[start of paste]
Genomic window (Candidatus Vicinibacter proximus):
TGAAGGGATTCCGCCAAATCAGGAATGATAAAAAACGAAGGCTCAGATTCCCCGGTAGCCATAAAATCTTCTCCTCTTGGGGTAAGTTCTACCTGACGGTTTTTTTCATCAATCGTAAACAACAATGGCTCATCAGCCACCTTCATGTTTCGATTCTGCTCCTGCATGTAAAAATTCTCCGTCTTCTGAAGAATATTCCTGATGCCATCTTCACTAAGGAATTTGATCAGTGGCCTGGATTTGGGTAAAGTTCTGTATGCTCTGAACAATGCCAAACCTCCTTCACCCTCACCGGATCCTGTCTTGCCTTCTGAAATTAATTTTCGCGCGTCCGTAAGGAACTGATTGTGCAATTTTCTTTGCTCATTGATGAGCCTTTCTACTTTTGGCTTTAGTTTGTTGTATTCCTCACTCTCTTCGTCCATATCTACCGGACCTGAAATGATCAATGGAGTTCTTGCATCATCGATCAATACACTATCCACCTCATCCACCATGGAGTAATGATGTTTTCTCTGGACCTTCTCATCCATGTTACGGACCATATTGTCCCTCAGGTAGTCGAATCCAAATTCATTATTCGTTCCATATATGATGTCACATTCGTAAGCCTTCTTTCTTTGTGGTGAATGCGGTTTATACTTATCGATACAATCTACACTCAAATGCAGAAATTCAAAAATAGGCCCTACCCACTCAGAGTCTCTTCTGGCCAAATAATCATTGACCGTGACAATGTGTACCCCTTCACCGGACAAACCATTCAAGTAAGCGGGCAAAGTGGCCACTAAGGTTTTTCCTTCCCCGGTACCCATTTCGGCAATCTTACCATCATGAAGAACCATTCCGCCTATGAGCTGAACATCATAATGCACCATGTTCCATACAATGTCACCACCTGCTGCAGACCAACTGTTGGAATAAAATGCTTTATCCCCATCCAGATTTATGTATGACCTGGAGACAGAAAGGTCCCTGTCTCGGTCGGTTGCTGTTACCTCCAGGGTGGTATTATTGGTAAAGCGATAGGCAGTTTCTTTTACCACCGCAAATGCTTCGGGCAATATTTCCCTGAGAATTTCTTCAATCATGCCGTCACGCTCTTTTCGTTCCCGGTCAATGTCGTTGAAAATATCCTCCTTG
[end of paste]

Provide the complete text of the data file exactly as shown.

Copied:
Genomic window (Candidatus Vicinibacter proximus):
TGAAGGGATTCCGCCAAATCAGGAATGATAAAAAACGAAGGCTCAGATTCCCCGGTAGCCATAAAATCTTCTCCTCTTGGGGTAAGTTCTACCTGACGGTTTTTTTCATCAATCGTAAACAACAATGGCTCATCAGCCACCTTCATGTTTCGATTCTGCTCCTGCATGTAAAAATTCTCCGTCTTCTGAAGAATATTCCTGATGCCATCTTCACTAAGGAATTTGATCAGTGGCCTGGATTTGGGTAAAGTTCTGTATGCTCTGAACAATGCCAAACCTCCTTCACCCTCACCGGATCCTGTCTTGCCTTCTGAAATTAATTTTCGCGCGTCCGTAAGGAACTGATTGTGCAATTTTCTTTGCTCATTGATGAGCCTTTCTACTTTTGGCTTTAGTTTGTTGTATTCCTCACTCTCTTCGTCCATATCTACCGGACCTGAAATGATCAATGGAGTTCTTGCATCATCGATCAATACACTATCCACCTCATCCACCATGGAGTAATGATGTTTTCTCTGGACCTTCTCATCCATGTTACGGACCATATTGTCCCTCAGGTAGTCGAATCCAAATTCATTATTCGTTCCATATATGATGTCACATTCGTAAGCCTTCTTTCTTTGTGGTGAATGCGGTTTATACTTATCGATACAATCTACACTCAAATGCAGAAATTCAAAAATAGGCCCTACCCACTCAGAGTCTCTTCTGGCCAAATAATCATTGACCGTGACAATGTGTACCCCTTCACCGGACAAACCATTCAAGTAAGCGGGCAAAGTGGCCACTAAGGTTTTTCCTTCCCCGGTACCCATTTCGGCAATCTTACCATCATGAAGAACCATTCCGCCTATGAGCTGAACATCATAATGCACCATGTTCCATACAATGTCACCACCTGCTGCAGACCAACTGTTGGAATAAAATGCTTTATCCCCATCCAGATTTATGTATGACCTGGAGACAGAAAGGTCCCTGTCTCGGTCGGTTGCTGTTACCTCCAGGGTGGTATTATTGGTAAAGCGATAGGCAGTTTCTTTTACCACCGCAAATGCTTCGGGCAATATTTCCCTGAGAATTTCTTCAATCATGCCGTCACGCTCTTTTCGTTCCCGGTCAATGTCGTTGAAAATATCCTCCTTG